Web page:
Infrared radiation may be the most under-diagnosed cannabis plant stressor for indoor gardens. Simply put, there can be a difference between ambient air temperature and the actual temperature that your plant is experiencing from the source of light being too close.

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Infrared radiation may be the most under-diagnosed cannabis plant stressor for indoor gardens. Simply put, there can be a difference between ambient air temperature and the actual temperature that your plant is experiencing from the source of light being too close. This is critical to any healthy growth because of its role in ph and nutrient disorders. Nutrient lockout and ph issues are not a new phenomenon in any way. But IR heat is rarely recognized as the cause.

Pale green leaves that curl or claw downwards and form ridges across their surfaces are a clear sign of IR stress. When light and or heat becomes too much for the plant to deal with (and there is such a thing as too much light for a cannabis plant) this leaf curling reduces the leaf surface area (LSA) that light can contact. At the same time the ridging across the leaf increases its surface area so that water can be transpired more effectively, cooling the plant.
Imagine yourself inside a car with the AC maintaining the temperature at 72 degrees which is the best temperature to flower cannabis in if using only ambient levels of CO2. Now imagine a full summer sun that stays in the same place all day, bearing down on your exposed skin for 12-24 hours. Despite the cool air around you your skin temperature will be measurably higher. This is the life of many indoor cannabis plants and how they can develop a nutrient deficiency despite being fed with products that supply sufficient levels of NPK and all other nutrients the plant needs to grow.

Sometimes referred to as Leaf Surface Temperature (LST), this is a critical measurement because the efficiency of photosynthesis stops at 86 in a CO2 enriched space. Without C02 enrichment 80 is the maximum temperature. The plant will continue to transpire H20 in order to cool itself but is otherwise on metabolic pause; the chemistry of photosynthesis will not work and nutrients are not moving into the plant from the medium. Cheap, commercially available laser temperature guns are an effective tool to measure LST; simply point the laser beam at the leaf and read the digital display.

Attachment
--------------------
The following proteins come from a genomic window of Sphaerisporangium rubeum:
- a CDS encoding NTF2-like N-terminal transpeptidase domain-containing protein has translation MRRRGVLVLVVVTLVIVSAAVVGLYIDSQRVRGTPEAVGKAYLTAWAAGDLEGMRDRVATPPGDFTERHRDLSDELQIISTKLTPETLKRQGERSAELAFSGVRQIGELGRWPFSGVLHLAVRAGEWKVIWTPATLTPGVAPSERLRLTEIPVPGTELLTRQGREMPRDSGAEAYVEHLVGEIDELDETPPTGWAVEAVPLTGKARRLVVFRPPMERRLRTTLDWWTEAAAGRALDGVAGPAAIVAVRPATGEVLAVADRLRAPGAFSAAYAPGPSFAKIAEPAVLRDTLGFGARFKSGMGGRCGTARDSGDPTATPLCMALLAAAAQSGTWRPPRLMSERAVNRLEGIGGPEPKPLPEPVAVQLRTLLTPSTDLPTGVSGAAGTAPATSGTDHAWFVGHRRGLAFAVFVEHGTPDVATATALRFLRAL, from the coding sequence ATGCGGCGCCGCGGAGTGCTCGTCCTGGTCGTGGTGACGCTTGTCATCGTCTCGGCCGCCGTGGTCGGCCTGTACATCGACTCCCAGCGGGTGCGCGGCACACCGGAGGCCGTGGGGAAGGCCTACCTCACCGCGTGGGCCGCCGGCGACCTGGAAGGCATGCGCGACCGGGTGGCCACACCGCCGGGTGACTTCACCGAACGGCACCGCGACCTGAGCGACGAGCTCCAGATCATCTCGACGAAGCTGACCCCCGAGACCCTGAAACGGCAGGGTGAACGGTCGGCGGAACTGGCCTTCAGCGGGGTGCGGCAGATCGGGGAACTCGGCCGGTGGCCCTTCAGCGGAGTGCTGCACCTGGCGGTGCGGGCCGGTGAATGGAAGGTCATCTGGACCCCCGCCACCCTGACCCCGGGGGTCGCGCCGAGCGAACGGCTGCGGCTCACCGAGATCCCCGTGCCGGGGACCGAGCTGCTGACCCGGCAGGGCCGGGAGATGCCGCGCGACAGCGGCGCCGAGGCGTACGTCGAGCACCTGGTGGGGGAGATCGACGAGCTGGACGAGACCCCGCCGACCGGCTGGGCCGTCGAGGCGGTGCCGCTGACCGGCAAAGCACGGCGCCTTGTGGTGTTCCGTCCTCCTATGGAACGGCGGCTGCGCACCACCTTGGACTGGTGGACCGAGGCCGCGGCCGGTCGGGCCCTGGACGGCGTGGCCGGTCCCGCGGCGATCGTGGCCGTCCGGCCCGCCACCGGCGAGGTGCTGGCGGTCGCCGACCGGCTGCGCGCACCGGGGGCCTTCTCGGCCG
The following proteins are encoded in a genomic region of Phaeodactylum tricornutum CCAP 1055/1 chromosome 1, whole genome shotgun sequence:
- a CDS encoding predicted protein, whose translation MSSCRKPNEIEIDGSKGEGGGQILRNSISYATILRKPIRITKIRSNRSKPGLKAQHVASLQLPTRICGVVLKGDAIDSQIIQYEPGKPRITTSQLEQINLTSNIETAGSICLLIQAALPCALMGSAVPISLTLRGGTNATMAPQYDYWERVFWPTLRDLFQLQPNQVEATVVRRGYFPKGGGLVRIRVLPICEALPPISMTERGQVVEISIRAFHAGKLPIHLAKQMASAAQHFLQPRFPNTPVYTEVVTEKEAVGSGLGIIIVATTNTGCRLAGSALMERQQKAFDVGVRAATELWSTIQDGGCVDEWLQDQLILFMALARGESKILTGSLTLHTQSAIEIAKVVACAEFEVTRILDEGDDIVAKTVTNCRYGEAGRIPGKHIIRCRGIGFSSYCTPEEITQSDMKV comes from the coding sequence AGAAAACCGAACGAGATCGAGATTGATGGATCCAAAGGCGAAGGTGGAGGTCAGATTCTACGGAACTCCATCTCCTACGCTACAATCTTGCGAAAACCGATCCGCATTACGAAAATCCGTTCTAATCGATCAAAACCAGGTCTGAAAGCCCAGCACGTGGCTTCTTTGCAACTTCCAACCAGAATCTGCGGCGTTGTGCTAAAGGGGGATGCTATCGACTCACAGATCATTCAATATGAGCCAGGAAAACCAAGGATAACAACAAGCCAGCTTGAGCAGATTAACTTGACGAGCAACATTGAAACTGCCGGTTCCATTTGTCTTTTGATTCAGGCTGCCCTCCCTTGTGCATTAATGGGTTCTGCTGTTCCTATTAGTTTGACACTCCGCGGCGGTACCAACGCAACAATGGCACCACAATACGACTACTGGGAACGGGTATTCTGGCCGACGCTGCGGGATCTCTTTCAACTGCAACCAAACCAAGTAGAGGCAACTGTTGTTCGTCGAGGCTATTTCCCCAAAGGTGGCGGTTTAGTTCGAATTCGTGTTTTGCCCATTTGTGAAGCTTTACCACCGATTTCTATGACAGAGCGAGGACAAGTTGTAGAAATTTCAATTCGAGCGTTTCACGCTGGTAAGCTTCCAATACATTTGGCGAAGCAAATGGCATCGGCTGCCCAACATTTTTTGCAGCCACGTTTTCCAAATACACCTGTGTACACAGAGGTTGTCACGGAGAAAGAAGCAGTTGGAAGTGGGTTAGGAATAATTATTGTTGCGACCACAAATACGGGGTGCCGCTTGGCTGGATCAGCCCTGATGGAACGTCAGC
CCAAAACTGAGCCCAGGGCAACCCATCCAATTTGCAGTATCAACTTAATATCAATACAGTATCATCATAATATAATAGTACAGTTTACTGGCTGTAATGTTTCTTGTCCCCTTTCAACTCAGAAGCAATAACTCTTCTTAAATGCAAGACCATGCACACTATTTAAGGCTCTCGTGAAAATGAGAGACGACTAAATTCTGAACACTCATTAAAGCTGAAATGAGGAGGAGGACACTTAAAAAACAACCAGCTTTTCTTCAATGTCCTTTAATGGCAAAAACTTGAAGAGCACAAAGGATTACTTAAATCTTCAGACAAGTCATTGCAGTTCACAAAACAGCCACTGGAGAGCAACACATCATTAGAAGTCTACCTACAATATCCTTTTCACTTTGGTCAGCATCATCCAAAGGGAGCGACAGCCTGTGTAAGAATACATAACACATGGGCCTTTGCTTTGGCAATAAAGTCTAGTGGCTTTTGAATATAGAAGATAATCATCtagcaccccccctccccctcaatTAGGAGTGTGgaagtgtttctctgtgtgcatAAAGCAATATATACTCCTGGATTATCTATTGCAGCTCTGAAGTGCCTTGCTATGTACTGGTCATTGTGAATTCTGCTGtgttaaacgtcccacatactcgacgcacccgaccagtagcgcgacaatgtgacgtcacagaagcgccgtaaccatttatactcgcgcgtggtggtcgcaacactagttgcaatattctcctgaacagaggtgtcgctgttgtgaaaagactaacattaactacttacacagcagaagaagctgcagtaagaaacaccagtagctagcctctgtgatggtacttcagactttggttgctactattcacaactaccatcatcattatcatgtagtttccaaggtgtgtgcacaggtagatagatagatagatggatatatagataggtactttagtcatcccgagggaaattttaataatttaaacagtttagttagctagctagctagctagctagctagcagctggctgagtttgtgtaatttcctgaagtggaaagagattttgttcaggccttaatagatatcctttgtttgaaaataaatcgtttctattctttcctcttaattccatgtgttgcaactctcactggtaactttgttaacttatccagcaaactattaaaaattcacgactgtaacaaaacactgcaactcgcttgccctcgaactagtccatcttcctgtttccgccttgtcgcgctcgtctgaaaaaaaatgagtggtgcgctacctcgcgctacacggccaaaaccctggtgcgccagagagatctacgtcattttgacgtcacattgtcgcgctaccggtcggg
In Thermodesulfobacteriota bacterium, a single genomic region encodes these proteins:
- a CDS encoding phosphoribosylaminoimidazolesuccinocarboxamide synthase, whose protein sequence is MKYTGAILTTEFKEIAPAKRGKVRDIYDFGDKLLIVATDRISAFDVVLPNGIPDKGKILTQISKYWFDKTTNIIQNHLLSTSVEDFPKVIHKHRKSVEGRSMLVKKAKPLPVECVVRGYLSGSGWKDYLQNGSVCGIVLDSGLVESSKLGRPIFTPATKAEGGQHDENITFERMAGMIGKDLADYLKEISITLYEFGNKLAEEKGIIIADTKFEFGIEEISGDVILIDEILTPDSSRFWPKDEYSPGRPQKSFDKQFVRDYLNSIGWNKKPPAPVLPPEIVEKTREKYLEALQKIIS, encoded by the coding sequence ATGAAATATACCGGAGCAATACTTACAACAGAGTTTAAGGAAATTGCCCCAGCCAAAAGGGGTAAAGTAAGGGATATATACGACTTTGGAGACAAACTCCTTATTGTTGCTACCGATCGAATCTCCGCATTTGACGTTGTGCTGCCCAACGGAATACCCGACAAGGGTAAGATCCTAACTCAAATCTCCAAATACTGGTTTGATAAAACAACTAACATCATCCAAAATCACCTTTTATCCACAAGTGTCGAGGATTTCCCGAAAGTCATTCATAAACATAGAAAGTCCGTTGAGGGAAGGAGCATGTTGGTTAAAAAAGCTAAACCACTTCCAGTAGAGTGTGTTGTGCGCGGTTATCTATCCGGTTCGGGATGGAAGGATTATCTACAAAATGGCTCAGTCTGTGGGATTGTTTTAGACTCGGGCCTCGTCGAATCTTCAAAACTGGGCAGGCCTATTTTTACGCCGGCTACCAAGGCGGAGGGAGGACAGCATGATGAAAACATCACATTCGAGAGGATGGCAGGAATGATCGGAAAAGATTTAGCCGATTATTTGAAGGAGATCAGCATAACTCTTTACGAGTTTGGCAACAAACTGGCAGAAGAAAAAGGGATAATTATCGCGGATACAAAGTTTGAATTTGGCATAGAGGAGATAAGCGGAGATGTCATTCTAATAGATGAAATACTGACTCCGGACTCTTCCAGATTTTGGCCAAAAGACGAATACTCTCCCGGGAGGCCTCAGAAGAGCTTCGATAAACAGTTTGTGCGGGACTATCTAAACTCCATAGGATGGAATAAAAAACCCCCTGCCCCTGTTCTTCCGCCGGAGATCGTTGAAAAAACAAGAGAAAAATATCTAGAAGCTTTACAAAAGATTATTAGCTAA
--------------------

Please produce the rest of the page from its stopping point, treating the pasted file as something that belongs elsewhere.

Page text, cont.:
In many hydroponic situations a high LST can cause immediate problems as the transpiration of H20, but not nutrient uptake, quickly increases nutrient concentration around the roots. Ph levels (most hydroponic nutrients are acidic, especially when concentrated) then go down correspondingly to levels where most nutrients are not available to the plant at all. This can make it confusing to diagnose and treat if the temperature and humidity readings seem to be within the proper ranges.

At the same time this concentration of nutrients outside the root zone increases the osmotic gradient relative to that inside the plant’s cells and the result is that H20 is pulled out of the plant, causing it to visibly wilt, while the medium remains heavy with moisture. This leads many growers to delay watering until the medium dries out more.

However, if the medium is saturated with a high ppm/low ph solution, waiting for the medium to dry out will likely not happen at all before the plant dies, because without nutrient availability the plant isn’t capable produce the sugars it needs to live. This is where flushing is appropriate and often times also too late. Certain varieties such as OG Kush and Girl Scout Cookies usually refuse to recover from a setback like this at any stage of growth. Both of them are also much more likely to be problematic in this regard, as their metabolic/growth rates are so notoriously abysmal.

Luckily, there are easy solutions for reducing the intensity of IR, most of which involve decreasing light density. The best ways to do this are:
1. Raise your lights further away from the canopy to spread the light over a greater area.
2. Dim your lights if doing so will not change their spectrum.
3. Lower your air temperature.
4. Increase the coverage and speed of oscillating fans to aid with circulation.
5. Spray your plants with plain H20 as long as this won’t cause mold problems.
6. Try all of the above in different combinations until you find what works for you.

Then simply observe your plants for the changes. Within a day or so the apex meristem/growth shoot will show that it is again able to uptake nutrients and perform photosynthesis. You can observe this simply as the return of dark green color to this growth shoot.

Older leaves that suffered stress will remain discolored but new growth should look lush and healthy. Plants should return to health although they may never again show the same vigor and health of a similar plant that did not experience IR stress.

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